Consider it all joy, my brethren, when you encounter various trials, knowing that the testing of your faith produces endurance. And let endurance have its perfect result, so that you may be perfect and complete, lacking in nothing. But if any of you lacks wisdom, let him ask of God, who gives to all generously and without reproach, and it will be given to him. But he must ask in faith without any doubting, for the one who doubts is like the surf of the sea, driven and tossed by the wind. For that man ought not to expect that he will receive anything from the Lord, being a double-minded man, unstable in all his ways. (James 1:2-8 NASB)
Basically, we persevere through faith. We are capable of seeing the positive impact that such waves can have upon our life. Rather than being confined to a rigid mindset allowing only for a formula that has been proven untrue, our trials actually broaden our scope. Thus, we rebuild ourselves following the confrontation with the “killer” wave so that a wave of that particular type and magnitude can not threaten us again. More importantly, we loose that naive notion that there cannot be an even bigger, deadlier wave out there that we have yet to see. Ultimately, we understand that it is the “killer” waves that prod us on towards maturity. And, in the meantime, we remain in constant contact with the One drawing up the plans for our future “upgrades” so that He will “guide our pilgrim bark aright”.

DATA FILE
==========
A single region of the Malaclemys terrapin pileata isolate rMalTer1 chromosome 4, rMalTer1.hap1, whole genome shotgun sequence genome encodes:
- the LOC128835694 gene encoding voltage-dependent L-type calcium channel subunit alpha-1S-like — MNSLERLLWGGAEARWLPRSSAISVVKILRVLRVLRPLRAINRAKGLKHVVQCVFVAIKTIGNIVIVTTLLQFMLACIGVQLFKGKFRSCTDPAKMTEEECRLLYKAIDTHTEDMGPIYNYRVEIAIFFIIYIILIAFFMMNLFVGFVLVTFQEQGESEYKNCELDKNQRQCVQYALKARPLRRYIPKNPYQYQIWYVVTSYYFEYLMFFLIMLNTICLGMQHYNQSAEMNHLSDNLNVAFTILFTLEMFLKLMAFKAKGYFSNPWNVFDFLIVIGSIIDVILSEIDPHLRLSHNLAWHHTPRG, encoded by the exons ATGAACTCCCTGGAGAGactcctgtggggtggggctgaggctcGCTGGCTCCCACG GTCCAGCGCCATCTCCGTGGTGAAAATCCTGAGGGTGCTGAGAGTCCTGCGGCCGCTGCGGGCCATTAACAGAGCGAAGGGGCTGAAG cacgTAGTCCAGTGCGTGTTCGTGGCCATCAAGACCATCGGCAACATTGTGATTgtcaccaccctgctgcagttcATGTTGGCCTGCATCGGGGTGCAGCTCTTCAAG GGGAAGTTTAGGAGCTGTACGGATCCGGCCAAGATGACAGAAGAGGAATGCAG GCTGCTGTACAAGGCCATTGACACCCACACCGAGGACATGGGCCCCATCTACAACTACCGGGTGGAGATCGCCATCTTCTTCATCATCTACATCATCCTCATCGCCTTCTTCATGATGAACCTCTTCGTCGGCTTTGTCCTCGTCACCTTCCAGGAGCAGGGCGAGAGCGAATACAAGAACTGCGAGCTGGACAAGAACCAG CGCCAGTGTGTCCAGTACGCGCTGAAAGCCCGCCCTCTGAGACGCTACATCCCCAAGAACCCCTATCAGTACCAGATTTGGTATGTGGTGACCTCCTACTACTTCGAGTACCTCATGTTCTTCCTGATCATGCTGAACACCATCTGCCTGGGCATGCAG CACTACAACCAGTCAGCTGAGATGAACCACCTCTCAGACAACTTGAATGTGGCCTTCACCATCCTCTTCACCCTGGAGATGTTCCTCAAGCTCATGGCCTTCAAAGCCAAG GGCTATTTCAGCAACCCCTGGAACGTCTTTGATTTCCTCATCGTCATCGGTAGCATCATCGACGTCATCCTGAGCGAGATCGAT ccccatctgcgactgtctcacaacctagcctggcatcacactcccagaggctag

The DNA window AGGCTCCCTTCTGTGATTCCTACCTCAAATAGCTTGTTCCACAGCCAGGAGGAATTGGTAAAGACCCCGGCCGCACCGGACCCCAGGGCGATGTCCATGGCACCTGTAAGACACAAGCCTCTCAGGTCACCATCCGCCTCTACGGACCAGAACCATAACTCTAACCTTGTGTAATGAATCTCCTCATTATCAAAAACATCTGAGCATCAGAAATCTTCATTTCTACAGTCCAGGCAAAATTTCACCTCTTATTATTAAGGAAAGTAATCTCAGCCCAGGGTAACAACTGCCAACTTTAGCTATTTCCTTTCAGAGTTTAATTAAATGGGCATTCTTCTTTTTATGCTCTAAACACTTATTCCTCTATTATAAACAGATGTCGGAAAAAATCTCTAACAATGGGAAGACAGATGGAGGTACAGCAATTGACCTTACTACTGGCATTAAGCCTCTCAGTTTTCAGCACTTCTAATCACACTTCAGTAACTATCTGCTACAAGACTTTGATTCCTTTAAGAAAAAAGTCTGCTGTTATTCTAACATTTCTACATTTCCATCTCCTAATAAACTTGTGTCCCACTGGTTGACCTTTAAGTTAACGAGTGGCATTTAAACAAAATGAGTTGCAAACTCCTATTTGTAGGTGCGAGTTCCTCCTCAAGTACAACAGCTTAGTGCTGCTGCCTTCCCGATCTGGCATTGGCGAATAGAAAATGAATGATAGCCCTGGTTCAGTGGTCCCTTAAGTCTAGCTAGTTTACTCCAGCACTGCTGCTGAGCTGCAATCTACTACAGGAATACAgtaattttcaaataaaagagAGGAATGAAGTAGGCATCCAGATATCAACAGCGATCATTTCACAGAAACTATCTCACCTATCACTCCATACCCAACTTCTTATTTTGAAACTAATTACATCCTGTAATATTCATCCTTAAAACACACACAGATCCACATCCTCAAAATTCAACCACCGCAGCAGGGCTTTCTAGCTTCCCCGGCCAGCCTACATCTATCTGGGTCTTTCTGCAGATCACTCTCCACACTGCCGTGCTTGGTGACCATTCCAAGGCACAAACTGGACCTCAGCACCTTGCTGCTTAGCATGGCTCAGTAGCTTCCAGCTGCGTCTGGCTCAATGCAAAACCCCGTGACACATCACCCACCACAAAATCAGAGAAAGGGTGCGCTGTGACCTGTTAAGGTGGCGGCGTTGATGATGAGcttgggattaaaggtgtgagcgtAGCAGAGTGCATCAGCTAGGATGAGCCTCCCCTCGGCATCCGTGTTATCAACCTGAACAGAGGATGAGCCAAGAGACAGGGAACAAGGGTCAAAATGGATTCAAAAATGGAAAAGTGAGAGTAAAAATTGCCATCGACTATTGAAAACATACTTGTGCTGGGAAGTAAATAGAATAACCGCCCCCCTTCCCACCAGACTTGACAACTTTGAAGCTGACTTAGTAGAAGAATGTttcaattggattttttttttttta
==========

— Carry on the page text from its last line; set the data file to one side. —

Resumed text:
A lack of faith, though, produces the opposite effect. One remains confined by a rigid mindset with its narrow expectations, and fails to benefit from his or her confrontation with the “killer” wave. Specifically, he or she murmurs, “This should not be happening to me”, and allows his or her vessel to sink into the “depths of despair”. At this critical point, he or she either sinks to the bottom never to rise again or becomes tempted, once salvaged by caring sailors, to spend the rest of his or her life in a dry-dock away from the ocean. The great Architect immediately offers His blueprints with its corrections, reminding the broken vessel before Him that he or she was made to sail life’s sea. But, the discouraged mariner is reluctant to do so. And, if his or her vessel does set sail once more, it is usually without the consideration of the existence of an even deadlier wave. Instead, he or she continues sulking over the previous wreck. Therefore, when the next rogue waves become manifest, he or she is tossed around, subject to the will of those waves. Full of doubt, such a one becomes an unstable ship. And since he or she does not accept those improvements offered by God, he or she cannot expect Him to assist them any further.
Let us praise God for our salvation and look for those “upgrades” He offers through His Word. Let us make modifications when necessary and continue asking for more. If we will do so, then we will reach our harbor safely.